C, stacking the deck against connective tissue repair because any deficiency
weakens fibrous material in the body like tendons and ligaments right off the
bat. After stressful exercise, or commonly recurring conditions like carpal
tunnel, a vitamin C deficiency dramatically slows down the healing process,
because vitamin C is essential to reconnecting the intracellular matrix. 
The ascorbic acid form of vitamin C, (commonly found, and the type I’d
recommend) has been the most widely tested. The fact that vitamin C is a powerful
antioxidant and fights reactive oxygen species (ROS) that can interfere with
healthy muscle, ligament and tendon use is an additional plus to getting this
ingredient on board.

Manganese, Magnesium, and Zinc. The best forms
of these minerals are amino acid chelated forms bound to glycine. They’re much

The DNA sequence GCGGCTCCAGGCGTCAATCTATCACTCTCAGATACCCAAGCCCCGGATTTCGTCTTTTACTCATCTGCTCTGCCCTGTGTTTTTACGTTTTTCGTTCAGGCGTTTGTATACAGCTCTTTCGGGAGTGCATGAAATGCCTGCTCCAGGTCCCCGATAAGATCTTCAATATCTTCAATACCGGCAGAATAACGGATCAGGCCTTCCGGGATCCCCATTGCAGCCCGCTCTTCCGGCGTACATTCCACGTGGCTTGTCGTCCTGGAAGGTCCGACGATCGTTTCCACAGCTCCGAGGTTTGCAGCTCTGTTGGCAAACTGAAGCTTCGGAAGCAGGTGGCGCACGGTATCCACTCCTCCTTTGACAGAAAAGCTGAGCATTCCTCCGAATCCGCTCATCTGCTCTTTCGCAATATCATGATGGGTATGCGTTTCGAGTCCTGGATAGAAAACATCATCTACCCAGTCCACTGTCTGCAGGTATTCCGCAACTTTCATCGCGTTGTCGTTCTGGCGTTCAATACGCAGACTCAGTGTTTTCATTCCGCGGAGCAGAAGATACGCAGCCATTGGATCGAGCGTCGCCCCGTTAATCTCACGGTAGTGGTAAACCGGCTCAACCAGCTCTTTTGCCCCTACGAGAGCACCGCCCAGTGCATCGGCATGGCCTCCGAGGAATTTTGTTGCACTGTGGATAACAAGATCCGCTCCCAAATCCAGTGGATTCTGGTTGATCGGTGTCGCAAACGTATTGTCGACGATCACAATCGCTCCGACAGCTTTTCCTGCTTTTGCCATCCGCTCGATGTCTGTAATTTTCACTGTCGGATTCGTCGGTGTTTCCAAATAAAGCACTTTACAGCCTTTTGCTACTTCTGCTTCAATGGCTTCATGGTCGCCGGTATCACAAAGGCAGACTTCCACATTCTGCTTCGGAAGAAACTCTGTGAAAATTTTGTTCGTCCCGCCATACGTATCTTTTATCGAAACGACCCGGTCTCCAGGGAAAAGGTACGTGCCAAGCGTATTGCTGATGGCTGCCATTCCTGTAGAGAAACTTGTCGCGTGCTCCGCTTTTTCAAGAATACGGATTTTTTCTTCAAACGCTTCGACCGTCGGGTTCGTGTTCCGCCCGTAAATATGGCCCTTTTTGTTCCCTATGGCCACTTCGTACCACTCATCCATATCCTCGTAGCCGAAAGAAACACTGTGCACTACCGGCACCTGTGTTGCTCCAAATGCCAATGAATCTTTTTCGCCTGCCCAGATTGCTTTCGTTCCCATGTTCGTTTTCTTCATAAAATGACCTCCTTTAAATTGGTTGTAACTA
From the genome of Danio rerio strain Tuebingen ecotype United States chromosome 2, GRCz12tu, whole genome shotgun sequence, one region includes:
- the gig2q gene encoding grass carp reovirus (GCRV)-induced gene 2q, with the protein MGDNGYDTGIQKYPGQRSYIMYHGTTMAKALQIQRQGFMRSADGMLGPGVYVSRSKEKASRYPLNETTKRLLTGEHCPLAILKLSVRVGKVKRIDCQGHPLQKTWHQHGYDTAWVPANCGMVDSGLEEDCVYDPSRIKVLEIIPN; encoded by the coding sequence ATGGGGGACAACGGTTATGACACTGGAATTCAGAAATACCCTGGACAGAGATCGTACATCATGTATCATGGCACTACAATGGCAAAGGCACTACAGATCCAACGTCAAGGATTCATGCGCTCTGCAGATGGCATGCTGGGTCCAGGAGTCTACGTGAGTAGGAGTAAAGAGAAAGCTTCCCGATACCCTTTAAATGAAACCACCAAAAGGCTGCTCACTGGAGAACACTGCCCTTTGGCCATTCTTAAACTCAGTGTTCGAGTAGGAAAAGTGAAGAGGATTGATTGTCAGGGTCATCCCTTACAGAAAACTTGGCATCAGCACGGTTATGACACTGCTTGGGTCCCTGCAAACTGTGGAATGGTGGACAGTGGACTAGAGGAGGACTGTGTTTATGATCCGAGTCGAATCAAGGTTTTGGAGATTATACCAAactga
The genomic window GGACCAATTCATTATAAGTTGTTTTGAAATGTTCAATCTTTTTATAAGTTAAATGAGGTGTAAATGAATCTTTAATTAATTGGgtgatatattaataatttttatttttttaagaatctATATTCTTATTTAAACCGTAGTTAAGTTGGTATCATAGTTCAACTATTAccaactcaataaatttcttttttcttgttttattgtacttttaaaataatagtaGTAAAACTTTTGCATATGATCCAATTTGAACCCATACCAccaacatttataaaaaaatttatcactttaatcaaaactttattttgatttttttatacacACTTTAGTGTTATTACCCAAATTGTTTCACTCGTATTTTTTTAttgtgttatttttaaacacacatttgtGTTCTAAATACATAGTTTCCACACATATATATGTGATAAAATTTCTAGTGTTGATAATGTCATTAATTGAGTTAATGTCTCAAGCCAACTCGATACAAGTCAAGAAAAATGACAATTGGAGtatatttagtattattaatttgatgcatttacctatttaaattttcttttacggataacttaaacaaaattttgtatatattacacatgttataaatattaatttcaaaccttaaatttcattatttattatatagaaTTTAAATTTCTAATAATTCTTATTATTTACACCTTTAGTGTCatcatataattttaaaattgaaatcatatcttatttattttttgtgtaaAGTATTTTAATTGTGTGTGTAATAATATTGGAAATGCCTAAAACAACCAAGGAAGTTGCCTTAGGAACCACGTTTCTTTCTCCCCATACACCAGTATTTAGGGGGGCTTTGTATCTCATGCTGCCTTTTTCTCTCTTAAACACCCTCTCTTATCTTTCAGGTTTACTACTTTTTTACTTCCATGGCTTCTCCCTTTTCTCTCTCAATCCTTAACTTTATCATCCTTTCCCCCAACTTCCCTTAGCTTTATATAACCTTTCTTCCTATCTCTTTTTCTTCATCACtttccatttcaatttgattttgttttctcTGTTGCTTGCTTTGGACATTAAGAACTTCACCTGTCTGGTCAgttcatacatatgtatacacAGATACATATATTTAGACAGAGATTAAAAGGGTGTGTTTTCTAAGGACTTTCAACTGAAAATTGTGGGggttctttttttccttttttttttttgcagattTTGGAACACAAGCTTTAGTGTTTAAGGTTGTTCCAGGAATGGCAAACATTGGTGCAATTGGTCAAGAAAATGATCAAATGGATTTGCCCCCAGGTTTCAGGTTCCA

better absorbed by the body and, in the case of magnesium, aren’t going to give
you the same potential intestinal issues (loose stools) that other forms of
magnesium can. I consider them to be the gold standard for supplementation.

Magnesium is an essential mineral for tendon and
ligament health. First, it helps relax muscles so you don’t get that
“tightness” from activity or more recurring concerns like carpal tunnel
syndrome. Deficiencies of magnesium, common enough in the diet because of
refined foods and “dumbed down” vegetables and fruits grown in mineral depleted
soils, can cause muscle cramps and numbness. As an extra bonus, magnesium has
synergistic effects with bioactive B6 (P-5-P) and helps to facilitate its
biological activities.

Zinc is a required trace mineral for protein
synthesis, cell division, and proper DNA synthesis. It helps ensure that any
tendon and ligament repair proceeds along the right track to help you get
active again, sooner, or to help you stay active in the first place. In models
of wounds or tissue stress, zinc concentrations at the site peak after a few
days, usually at the time you notice the strain most acutely.